I will sort through entries tomorrow and randomly choose a winner if there is more than one correct answer. Winner will get a deck of very limited edition playing cards:

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(The picture doesn’t quite do them justice…) And who knows? Perhaps I will throw in some other goodies. ūüėČ

Remember, to enter, send me a comment through the contact form with your answer by midnight May 16, 2020. I will select from the correct entries tomorrow. No cost associated with the contest on your end, though I will need an address to mail your prize.

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And Now For Something Completely Different…

There’s no tour stop today, so I thought I would do something else. Couldn’t leave you completely hanging, could I?

Here’s a sneak peek at the new book–it will still be in edits for a while–and remember, it is a spin-off, not a sequel–but I am fond of it.

This is the first chapter of Bond & Reilly Investigations: The Case of the Counterfeit Confederate. Now, before I have too many people upset by the use of Confederate…remember, this is set in 1875 when the world was a rather different place.

For those who haven’t seen it, here is the cover by the fabulous Brad Fraunfelter. This will be a frame like the one on the main series, with the image of the cab and horse replaced with the relevant picture for the book.

C3cover

 

Chapter 1

Aunt Emily’s Dilemma

 

“Hold still, you little varmint!¬†Almost…got…” Winifred Bond stopped breathing as she twisted the screw another half turn. “Now, let’s¬†find out if¬†you work now. ..

Crossing her fingers beneath the desk, she set the prototype mechanism down on its surface with a little laugh of triumph. “Well, I’ll be hornswoggled! I was sure you could combine the steam car and a carriage…”

Winding¬†a tiny key on the back of the vehicle, she let¬†the little creation go–to¬†surge forward at a decent clip…right off the edge of the table to clatter in an ignoble heap upon the floor.

Well…not an¬†optimal outcome.”

Winifred Bond–Fred to her friends–was still adjusting to life in New York City after being born and raised in the sleepy little town of Rosebush Junction in Ohio.¬†At the urging of her best friend Josephine Mann–who almost immediately married her absent-minded professor, Alistair Conn and traipsed off to Ireland and beyond–she had moved to the city. The move was eye-opening in many respects…and very lonely.

With a sigh, she picked up the little mechanism¬†right¬†as the front door opened. Starting, she raked the little vehicle in the nearest drawer. The Conns’ basement apartment at Ma Stark’s boarding house was standing empty while Alistair and Jo were on their honeymoon. He’d given Fred permission to work there–as long as she took care of the cats–but she still was a bit uneasy about¬†the situation. Besides, her work wasn’t ready to share with anyone yet.¬†S he barely had a working model…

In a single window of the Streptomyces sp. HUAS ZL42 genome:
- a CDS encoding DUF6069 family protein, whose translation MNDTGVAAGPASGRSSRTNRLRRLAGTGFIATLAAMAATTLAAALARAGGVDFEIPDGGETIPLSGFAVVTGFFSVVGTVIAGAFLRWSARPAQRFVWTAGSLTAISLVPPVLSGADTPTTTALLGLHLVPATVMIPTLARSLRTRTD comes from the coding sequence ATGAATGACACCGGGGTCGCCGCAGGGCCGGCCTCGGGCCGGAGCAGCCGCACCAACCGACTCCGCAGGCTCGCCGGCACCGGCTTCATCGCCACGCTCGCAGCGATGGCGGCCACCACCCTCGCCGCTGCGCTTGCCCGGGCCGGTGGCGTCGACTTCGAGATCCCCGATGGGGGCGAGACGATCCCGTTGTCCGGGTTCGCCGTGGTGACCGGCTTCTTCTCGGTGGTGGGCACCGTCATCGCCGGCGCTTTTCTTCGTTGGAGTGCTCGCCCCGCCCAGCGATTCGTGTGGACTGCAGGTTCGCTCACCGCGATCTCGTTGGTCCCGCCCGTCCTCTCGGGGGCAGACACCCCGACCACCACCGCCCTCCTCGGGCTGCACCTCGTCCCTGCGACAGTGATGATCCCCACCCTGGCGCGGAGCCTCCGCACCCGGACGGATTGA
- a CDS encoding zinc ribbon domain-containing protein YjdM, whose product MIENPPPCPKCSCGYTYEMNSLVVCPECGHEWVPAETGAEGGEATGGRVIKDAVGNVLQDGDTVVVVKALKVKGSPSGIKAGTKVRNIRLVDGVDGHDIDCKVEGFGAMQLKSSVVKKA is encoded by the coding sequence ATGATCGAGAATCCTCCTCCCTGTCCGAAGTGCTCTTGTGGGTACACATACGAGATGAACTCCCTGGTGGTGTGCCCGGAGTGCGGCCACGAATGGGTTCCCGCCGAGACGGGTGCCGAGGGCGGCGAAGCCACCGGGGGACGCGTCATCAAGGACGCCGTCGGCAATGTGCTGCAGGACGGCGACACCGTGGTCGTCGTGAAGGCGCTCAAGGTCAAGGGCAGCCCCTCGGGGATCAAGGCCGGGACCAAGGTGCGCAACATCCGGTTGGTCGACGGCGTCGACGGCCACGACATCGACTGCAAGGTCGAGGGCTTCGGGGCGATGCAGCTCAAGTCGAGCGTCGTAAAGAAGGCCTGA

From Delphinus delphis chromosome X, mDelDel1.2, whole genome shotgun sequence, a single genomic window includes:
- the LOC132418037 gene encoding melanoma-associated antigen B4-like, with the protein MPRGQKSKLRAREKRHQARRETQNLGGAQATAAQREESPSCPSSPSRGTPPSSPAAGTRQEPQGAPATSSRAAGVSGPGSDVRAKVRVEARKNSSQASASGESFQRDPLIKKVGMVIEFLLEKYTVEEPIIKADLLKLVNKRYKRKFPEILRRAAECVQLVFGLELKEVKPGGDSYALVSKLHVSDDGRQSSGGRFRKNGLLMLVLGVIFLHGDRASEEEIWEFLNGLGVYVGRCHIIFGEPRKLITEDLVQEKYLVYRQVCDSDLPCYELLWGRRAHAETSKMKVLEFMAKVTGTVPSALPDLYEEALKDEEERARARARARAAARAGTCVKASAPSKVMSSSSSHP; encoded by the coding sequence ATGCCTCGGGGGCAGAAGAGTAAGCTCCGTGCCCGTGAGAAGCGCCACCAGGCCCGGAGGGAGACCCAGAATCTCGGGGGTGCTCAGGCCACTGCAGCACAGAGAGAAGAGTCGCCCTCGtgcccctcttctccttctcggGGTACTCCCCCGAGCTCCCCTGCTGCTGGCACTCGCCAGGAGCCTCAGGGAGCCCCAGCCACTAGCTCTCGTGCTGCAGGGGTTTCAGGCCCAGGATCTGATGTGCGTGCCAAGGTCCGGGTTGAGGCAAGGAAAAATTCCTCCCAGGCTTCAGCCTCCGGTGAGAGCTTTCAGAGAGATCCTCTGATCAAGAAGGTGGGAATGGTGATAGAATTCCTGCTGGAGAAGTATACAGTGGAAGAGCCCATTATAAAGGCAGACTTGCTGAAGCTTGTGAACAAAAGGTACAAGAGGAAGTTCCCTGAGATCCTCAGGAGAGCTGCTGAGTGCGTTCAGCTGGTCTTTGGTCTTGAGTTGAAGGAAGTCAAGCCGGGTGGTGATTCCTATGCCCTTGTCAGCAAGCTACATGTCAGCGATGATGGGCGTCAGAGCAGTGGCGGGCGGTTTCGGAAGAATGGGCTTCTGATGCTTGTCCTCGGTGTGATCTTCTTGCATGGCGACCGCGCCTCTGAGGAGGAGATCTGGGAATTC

“Fred, luv, Mrs. Estes from over the way has come t’ ask your advice on somethin’. I’ve set her in the parlor, but she appears most distraught. Poor woman. Everyone’s run off to the back of beyond and she’s all alone in¬†her¬†big house…”

Fred hid a smile behind a cough. Emily Estes was perfectly capable of looking after herself, but she wasn’t alone as long as the ever-faithful Vanessa was¬†in place¬†to watch over her. Maid, housekeeper, companion…Fred wasn’t quite sure what Vanessa’s official designation actually was, but she would make sure her mistress was taken care of. Mrs. Estes might be a bit lonely with her sister Leonora also abroad at the moment, but she could easily step across the street for a visit.

Rising to her feet, Fred scanned Jo’s little office¬†one last time–everything was back in order. She had promised Alistair to watch things while they were away, and she intended to do exactly that. Twitching her skirts into place, she strode toward the door. “Let’s go¬†find out what¬†she needs then. I haven’t quite finished my work for the day.”

Ma tsked. “You girls work yourselves far too hard. In my day–”

“Now, Ma…in your day you were keeping house for a husband and three children. Not a moment’s rest, if¬†your routine¬†was anything like my mother’s day.”

“I suppose yer right,” Ma said with a chuckle. “The children were quite a handful at times.”

Fred wondered, as she often did, why none of Ma’s children ever came to visit her. She didn’t dare ask in case¬†the reason¬†was something Ma would rather keep private. Perhaps Vanessa would¬†know something….

“The kettle will be boiled away if we don’t hurry back to the main house,” Ma scolded. “Come along now.”

“Yes, ma’am.” She followed the older woman up the stairs and across to the boarding house proper.

Ah, Winifred, dear,” exclaimed Mrs. Estes as they stepped into the parlor. “I was afraid you might be off having an adventure of your own, but I couldn’t think where else to turn.”